Quantum physics enables perfectly secure cloud computing
January 19, 2012
Researchers have succeeded in combining the power of quantum computing with the security of quantum cryptography and have shown that perfectly secure cloud computing can be achieved using the principles of quantum mechanics. They have performed an experimental demonstration of quantum computation in which the input, the data processing, and the output remain unknown to the quantum computer. The international team of scientists will publish the results of the experiment, carried out at the Vienna Center for Quantum Science and Technology (VCQ) at the University of Vienna and the Institute for Quantum Optics and Quantum Information (IQOQI), in the forthcoming issue of Science.
Quantum computers are expected to play an important role in future information processing since they can outperform classical computers at many tasks. Considering the challenges inherent in building quantum devices, it is conceivable that future quantum computing capabilities will exist only in a few specialized facilities around the world – much like today’s supercomputers. Users would then interact with those specialized facilities in order to outsource their quantum computations. The scenario follows the current trend of cloud computing: central remote servers are used to store and process data – everything is done in the “cloud.” The obvious challenge is to make globalized computing safe and ensure that users’ data stays private.
The latest research, to appear in Science, reveals that quantum computers can provide an answer to that challenge. “Quantum physics solves one of the key challenges in distributed computing. It can preserve data privacy when users interact with remote computing centers,” says Stefanie Barz, lead author of the study. This newly established fundamental advantage of quantum computers enables the delegation of a quantum computation from a user who does not hold any quantum computational power to a quantum server, while guaranteeing that the user’s data remain perfectly private. The quantum server performs calculations, but has no means to find out what it is doing – a functionality not known to be achievable in the classical world.
The scientists in the Vienna research group have demonstrated the concept of “blind quantum computing” in an experiment: they performed the first known quantum computation during which the user’s data stayed perfectly encrypted. The experimental demonstration uses photons, or “light particles” to encode the data. Photonic systems are well-suited to the task because quantum computation operations can be performed on them, and they can be transmitted over long distances.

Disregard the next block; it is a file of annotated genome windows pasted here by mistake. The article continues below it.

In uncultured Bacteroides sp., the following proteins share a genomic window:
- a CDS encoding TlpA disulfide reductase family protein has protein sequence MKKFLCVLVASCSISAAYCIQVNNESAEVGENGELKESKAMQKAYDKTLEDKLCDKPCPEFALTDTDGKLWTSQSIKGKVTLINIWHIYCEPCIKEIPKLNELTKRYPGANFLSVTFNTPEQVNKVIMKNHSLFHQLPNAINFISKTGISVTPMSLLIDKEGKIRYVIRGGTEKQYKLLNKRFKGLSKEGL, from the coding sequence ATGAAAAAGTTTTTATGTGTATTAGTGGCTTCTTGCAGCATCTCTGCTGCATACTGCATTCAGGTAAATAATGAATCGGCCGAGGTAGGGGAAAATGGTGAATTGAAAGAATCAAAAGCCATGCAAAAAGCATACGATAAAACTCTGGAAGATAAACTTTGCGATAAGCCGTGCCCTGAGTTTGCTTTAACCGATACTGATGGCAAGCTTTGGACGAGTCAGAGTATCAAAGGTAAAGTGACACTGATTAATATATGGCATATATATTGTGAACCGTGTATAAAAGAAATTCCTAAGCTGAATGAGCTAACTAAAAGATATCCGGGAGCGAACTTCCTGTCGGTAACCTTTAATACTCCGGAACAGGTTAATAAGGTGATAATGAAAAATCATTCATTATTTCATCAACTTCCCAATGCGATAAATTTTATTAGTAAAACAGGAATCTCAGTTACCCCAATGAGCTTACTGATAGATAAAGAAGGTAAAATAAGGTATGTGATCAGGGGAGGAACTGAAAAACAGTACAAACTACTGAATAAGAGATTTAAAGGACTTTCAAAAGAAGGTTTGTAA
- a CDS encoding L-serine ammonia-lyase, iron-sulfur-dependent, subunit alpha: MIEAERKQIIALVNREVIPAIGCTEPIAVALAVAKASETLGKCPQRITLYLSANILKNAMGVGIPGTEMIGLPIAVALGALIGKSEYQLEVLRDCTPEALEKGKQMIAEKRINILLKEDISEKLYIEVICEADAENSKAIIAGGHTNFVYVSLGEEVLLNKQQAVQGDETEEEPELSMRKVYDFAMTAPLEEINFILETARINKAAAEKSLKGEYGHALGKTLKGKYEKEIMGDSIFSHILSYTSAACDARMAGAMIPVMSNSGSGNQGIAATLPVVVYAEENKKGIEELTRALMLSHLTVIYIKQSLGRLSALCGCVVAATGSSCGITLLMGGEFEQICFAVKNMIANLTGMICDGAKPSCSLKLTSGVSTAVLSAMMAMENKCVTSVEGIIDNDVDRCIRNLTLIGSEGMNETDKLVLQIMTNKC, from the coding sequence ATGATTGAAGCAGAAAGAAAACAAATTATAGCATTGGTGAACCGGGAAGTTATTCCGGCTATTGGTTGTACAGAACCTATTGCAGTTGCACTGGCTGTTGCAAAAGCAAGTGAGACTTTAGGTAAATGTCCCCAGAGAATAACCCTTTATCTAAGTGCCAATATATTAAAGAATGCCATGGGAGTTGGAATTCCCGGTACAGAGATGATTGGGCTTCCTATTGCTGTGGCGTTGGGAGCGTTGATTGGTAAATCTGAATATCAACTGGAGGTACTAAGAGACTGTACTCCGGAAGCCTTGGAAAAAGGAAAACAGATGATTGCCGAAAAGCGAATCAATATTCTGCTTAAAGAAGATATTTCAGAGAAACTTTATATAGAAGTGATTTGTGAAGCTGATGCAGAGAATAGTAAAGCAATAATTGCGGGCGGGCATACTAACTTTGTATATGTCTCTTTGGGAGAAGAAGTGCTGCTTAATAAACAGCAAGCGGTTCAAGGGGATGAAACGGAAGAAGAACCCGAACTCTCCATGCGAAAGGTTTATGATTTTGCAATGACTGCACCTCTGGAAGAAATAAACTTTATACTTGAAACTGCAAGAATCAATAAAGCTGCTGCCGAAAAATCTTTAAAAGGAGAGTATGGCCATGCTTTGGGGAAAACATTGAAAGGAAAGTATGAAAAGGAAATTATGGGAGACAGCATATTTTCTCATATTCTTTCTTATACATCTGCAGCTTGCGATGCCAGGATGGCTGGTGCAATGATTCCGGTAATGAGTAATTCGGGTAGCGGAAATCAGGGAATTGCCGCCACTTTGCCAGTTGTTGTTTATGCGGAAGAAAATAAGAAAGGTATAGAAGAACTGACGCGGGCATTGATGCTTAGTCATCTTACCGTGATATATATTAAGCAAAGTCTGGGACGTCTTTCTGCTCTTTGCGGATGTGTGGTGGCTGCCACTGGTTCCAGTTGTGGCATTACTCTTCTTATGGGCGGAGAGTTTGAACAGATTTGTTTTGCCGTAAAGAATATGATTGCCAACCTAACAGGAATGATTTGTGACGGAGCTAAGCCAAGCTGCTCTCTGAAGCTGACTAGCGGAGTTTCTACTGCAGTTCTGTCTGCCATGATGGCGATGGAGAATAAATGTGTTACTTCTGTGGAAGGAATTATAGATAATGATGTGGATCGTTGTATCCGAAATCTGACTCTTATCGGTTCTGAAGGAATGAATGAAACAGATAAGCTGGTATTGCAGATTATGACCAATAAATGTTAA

The process works in the following manner. The user prepares qubits – the fundamental units of quantum computers – in a state known only to himself and sends these qubits to the quantum computer. The quantum computer entangles the qubits according to a standard scheme. The actual computation is measurement-based: the processing of quantum information is implemented by simple measurements on qubits. The user tailors measurement instructions to the particular state of each qubit and sends them to the quantum server. Finally, the results of the computation are sent back to the user who can interpret and utilize the results of the computation. Even if the quantum computer or an eavesdropper tries to read the qubits, they gain no useful information, without knowing the initial state; they are “blind.”
The research at the Vienna Center for Quantum Science and Technology (VCQ) at the University of Vienna and at the Institute for Quantum Optics and Quantum Information (IQOQI) of the Austrian Academy of Sciences was undertaken in collaboration with the scientists who originally invented the protocol, based at the University of Edinburgh, the Institute for Quantum Computing (University of Waterloo), the Centre for Quantum Technologies (National University of Singapore), and University College Dublin.
Publication: “Demonstration of Blind Quantum Computing” Stefanie Barz, Elham Kashefi, Anne Broadbent, Joseph Fitzsimons, Anton Zeilinger, Philip Walther. DOI: 10.1126/science.1214707